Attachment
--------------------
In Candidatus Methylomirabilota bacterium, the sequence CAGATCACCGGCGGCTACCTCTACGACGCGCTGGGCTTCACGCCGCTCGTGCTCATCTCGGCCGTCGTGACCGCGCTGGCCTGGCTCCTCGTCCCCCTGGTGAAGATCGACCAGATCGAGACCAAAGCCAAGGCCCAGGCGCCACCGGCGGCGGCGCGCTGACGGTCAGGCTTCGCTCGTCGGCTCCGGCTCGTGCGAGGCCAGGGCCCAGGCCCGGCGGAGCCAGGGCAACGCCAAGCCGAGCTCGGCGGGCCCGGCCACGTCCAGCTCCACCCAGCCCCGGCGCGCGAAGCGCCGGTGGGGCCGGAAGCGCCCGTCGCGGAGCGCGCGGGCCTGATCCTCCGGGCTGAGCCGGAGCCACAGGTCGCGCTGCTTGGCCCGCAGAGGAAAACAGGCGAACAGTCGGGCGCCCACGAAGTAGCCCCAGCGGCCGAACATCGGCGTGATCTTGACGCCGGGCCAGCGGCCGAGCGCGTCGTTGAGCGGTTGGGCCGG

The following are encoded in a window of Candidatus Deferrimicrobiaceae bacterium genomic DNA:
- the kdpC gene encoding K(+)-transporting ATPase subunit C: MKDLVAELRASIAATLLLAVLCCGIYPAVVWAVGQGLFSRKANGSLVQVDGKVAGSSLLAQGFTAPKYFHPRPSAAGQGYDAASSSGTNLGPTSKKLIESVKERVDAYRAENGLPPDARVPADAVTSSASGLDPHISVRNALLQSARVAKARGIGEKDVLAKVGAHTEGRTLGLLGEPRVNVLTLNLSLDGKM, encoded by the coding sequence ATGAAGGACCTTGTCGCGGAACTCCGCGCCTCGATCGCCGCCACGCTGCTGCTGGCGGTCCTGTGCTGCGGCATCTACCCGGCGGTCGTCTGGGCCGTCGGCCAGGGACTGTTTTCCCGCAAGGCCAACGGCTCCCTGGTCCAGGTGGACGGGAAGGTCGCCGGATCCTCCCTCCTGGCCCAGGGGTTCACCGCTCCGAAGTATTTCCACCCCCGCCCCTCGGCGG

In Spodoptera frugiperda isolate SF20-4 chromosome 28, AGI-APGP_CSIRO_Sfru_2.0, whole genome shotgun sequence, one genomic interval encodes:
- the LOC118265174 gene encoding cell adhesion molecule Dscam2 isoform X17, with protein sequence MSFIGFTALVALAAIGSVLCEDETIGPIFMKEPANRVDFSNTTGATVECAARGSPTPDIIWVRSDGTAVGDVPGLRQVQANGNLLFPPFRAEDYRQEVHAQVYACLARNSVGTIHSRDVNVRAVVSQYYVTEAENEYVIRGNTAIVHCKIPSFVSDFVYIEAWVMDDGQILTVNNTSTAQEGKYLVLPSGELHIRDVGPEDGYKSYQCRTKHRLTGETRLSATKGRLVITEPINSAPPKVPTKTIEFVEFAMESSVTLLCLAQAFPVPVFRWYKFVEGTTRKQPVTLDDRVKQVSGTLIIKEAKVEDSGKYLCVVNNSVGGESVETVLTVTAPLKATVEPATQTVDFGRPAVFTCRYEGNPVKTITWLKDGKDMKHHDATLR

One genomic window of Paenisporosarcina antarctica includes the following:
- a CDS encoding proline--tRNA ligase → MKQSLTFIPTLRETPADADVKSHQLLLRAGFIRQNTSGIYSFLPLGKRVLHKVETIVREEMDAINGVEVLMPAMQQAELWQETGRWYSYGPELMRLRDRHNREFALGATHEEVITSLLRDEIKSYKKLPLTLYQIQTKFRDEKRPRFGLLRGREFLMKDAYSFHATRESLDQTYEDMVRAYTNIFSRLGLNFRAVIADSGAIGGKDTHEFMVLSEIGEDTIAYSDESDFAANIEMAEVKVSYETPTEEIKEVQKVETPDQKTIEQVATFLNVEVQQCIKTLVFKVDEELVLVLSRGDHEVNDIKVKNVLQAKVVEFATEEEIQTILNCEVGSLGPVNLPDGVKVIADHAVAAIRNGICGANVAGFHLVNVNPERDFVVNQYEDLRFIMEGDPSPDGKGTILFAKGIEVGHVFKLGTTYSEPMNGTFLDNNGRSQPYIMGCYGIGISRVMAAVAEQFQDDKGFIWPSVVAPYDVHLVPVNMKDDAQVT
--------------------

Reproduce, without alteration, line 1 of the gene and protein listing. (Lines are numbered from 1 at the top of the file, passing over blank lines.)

In Candidatus Methylomirabilota bacterium, the sequence CAGATCACCGGCGGCTACCTCTACGACGCGCTGGGCTTCACGCCGCTCGTGCTCATCTCGGCCGTCGTGACCGCGCTGGCCTGGCTCCTCGTCCCCCTGGTGAAGATCGACCAGATCGAGACCAAAGCCAAGGCCCAGGCGCCACCGGCGGCGGCGCGCTGACGGTCAGGCTTCGCTCGTCGGCTCCGGCTCGTGCGAGGCCAGGGCCCAGGCCCGGCGGAGCCAGGGCAACGCCAAGCCGAGCTCGGCGGGCCCGGCCACGTCCAGCTCCACCCAGCCCCGGCGCGCGAAGCGCCGGTGGGGCCGGAAGCGCCCGTCGCGGAGCGCGCGGGCCTGATCCTCCGGGCTGAGCCGGAGCCACAGGTCGCGCTGCTTGGCCCGCAGAGGAAAACAGGCGAACAGTCGGGCGCCCACGAAGTAGCCCCAGCGGCCGAACATCGGCGTGATCTTGACGCCGGGCCAGCGGCCGAGCGCGTCGTTGAGCGGTTGGGCCGG